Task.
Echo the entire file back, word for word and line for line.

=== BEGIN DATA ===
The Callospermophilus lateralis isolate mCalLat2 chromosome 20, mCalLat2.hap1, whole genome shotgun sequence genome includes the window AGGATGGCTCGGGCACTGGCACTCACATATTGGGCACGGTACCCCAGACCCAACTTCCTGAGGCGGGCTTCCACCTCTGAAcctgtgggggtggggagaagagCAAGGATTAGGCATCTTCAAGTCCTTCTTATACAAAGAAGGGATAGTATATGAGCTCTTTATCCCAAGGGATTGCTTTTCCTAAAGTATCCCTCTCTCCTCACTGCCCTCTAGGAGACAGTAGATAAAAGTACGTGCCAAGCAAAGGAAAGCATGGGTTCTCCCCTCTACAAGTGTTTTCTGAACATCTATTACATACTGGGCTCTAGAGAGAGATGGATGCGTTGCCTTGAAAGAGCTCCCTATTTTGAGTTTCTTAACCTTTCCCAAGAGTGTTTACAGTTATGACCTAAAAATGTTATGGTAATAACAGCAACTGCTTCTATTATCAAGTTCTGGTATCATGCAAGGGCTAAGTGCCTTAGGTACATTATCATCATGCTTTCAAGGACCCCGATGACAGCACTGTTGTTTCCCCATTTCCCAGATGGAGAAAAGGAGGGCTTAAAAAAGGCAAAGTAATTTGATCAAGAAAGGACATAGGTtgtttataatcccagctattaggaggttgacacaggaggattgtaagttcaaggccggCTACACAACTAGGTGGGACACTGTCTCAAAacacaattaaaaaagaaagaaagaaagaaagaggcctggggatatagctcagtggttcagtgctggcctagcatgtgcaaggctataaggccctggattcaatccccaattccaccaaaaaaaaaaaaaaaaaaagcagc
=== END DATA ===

The Callospermophilus lateralis isolate mCalLat2 chromosome 20, mCalLat2.hap1, whole genome shotgun sequence genome includes the window AGGATGGCTCGGGCACTGGCACTCACATATTGGGCACGGTACCCCAGACCCAACTTCCTGAGGCGGGCTTCCACCTCTGAAcctgtgggggtggggagaagagCAAGGATTAGGCATCTTCAAGTCCTTCTTATACAAAGAAGGGATAGTATATGAGCTCTTTATCCCAAGGGATTGCTTTTCCTAAAGTATCCCTCTCTCCTCACTGCCCTCTAGGAGACAGTAGATAAAAGTACGTGCCAAGCAAAGGAAAGCATGGGTTCTCCCCTCTACAAGTGTTTTCTGAACATCTATTACATACTGGGCTCTAGAGAGAGATGGATGCGTTGCCTTGAAAGAGCTCCCTATTTTGAGTTTCTTAACCTTTCCCAAGAGTGTTTACAGTTATGACCTAAAAATGTTATGGTAATAACAGCAACTGCTTCTATTATCAAGTTCTGGTATCATGCAAGGGCTAAGTGCCTTAGGTACATTATCATCATGCTTTCAAGGACCCCGATGACAGCACTGTTGTTTCCCCATTTCCCAGATGGAGAAAAGGAGGGCTTAAAAAAGGCAAAGTAATTTGATCAAGAAAGGACATAGGTtgtttataatcccagctattaggaggttgacacaggaggattgtaagttcaaggccggCTACACAACTAGGTGGGACACTGTCTCAAAacacaattaaaaaagaaagaaagaaagaaagaggcctggggatatagctcagtggttcagtgctggcctagcatgtgcaaggctataaggccctggattcaatccccaattccaccaaaaaaaaaaaaaaaaaaagcagc